According to The Oregonian a 61-year-old man from Northeast Portland “was using his three-wheeled wheelchair scooter in a marked crosswalk when a turning truck struck him.” It quotes a Portland police spokesman confirming that as the victim “crossed with the ‘walk’ signal, an eastbound truck turned south onto Naito Parkway and struck him.” The newspaper reports that the man died the following day at Legacy Emanuel Medical Center. The truck driver is reported to be cooperating with police.

There are a number of potential legal issues raised by this Oregon traffic accident. As is often the case in a death under these circumstances the possibility of a wrongful death action exists. It is worth considering whether there is a product liability issue involved in this incident. Considering the sheer number of automotive product recalls over the last year it is worth exploring whether the truck involved in this fatal Oregon traffic accident may have been – or ought to be – subject to a recall.

I want to take some time today to bring to readers’ attention an organization with an important message for Oregonians: The Coalition Against Bigger Trucks, or CABT. The CABT has won my support, because of the nuanced and thoughtful approach it takes to a problem that is especially significant in states like Oregon, where semi-truck accidents are a regular presence on our roads – especially in the rural east of our state. These trucks pose persistent problems, and have well-known safety issues. Yet left to their own devices truck owners and shippers are pressing for more and bigger trucks to be allowed on our roads, even on the small rural roads where they pose the greatest danger to other drivers.

As the organization’s website notes: “Semitrailer trucks play a vital role in the US economy and transportation system, but longer, heavier trucks endanger motorists, weaken our roads and bridges, and cost taxpayers billions of dollars every year in highway subsidies.” Simply put, CABT is not against trucks, but it is against allowing trucking companies to put ever-bigger, ever-more dangerous vehicles on our highways. It supports reasonable, common-sense regulations, something which regular readers will know I have always advocated in all of the areas covered by my practice.

The facts behind this campaign are compelling. According to CABT, federal government figures show that double and triple trailer trucks “could be expected to experience an 11-percent higher overall fatal crash rater than single-trailer combinations.” The organization notes that this figure is also backed up by private research. The group reports that larger trucks stand a significantly greater chance of tipping over because “heavier trucks tend to have a higher center of gravity because the additional weight is typically stacked vertically.”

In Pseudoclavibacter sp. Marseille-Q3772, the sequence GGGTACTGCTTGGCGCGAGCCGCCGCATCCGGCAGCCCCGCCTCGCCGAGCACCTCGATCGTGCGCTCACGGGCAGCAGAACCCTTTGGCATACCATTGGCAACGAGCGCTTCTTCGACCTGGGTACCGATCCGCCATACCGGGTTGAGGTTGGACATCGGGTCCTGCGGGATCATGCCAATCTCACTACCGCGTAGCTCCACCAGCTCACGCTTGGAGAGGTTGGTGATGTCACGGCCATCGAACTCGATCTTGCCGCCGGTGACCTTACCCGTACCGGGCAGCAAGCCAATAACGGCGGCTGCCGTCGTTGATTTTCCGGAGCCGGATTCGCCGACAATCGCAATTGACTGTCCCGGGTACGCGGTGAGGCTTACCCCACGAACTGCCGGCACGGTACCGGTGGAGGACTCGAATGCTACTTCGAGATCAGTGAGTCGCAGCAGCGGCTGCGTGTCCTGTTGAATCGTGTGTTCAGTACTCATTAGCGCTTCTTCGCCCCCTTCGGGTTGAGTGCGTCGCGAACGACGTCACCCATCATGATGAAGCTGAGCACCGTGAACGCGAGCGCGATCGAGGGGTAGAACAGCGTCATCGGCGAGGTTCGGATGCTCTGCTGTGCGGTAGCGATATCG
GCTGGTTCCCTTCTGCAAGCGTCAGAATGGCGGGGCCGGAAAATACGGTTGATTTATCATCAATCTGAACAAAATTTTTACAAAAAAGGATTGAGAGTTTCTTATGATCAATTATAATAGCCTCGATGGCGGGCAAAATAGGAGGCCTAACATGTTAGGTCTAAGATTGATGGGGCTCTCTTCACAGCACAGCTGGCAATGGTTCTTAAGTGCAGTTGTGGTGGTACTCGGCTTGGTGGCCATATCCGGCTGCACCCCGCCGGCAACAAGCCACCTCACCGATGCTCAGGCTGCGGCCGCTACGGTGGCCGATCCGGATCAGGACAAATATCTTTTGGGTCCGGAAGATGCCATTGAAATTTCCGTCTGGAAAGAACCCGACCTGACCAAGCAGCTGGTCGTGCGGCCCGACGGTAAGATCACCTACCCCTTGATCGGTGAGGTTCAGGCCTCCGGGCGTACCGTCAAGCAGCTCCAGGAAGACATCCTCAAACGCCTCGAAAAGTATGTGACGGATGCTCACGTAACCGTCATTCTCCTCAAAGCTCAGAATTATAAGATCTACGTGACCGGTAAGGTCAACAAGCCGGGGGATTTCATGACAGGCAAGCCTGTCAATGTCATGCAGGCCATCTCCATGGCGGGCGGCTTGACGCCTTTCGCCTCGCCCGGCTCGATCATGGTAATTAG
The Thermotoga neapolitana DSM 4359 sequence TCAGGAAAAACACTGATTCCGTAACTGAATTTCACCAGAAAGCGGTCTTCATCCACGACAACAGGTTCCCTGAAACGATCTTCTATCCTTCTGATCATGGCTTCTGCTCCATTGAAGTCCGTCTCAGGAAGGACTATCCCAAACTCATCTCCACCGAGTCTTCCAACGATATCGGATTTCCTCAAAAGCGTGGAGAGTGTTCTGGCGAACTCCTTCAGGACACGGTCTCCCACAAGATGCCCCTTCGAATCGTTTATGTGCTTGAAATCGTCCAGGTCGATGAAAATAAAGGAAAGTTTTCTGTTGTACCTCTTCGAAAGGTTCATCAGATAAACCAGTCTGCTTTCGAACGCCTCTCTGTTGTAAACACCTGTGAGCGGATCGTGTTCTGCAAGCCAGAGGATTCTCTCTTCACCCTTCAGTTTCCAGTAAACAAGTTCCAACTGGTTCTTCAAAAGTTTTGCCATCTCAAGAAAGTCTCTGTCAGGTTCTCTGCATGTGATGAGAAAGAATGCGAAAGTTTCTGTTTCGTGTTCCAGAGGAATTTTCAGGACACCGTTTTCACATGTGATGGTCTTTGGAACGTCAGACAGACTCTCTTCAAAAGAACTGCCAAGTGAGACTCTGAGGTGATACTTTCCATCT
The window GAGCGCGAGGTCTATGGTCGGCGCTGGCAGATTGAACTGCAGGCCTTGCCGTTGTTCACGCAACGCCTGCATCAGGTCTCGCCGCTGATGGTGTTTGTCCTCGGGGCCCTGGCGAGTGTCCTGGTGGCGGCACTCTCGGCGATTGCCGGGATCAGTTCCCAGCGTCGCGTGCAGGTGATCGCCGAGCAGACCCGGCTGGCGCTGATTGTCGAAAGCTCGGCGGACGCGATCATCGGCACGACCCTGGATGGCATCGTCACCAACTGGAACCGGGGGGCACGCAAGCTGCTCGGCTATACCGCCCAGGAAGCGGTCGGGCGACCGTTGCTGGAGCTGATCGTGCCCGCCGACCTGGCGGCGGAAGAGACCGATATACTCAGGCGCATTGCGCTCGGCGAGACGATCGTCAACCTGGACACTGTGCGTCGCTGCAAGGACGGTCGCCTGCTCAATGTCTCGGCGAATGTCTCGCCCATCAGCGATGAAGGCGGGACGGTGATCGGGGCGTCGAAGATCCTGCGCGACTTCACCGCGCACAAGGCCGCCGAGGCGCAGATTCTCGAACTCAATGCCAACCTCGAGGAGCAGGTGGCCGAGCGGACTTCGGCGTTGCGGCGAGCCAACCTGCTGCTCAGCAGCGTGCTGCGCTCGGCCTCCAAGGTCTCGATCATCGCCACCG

As members of Congress worked through the weekend to agree on a spending bill to keep the federal government operating a fair of amount of media attention focused on an unrelated provision that would weaken the regulations imposed on banks in the wake of the 2008-09 financial crisis. Another, less noticed, amendment to the bill, however, is likely to have a more immediate effect on a much larger number of Americans.

According to NJ.com, language slipped into the federal spending bill at the last minute “suspends two rest rules for drivers” of semi-trucks. In other words, it makes it legal for trucking companies to demand more hours behind the wheel from already overstretched truck drivers.

Specifically, the website reports, “under federal law, truck drivers can be behind the wheel 11 hours a day, up to a maximum of 60 hours in a seven-day period. But if a trucker takes a 34-hour rest period, that seven-day calendar starts all over and he or she can drive another 60 hours during the next seven days.” The Hill, a magazine that tracks congress, notes that the new rule will “suspend a current requirement that truck drivers take breaks between 1 a.m. and 5 a.m. on consecutive nights before they can work again. The measure would also remove a limit on the number of times they can declare the start of a new workday.”

50 SW Pine St 3rd Floor Portland, OR 97204 Telephone: (503) 226-3844 Fax: (503) 943-6670 Email: matthew@mdkaplanlaw.com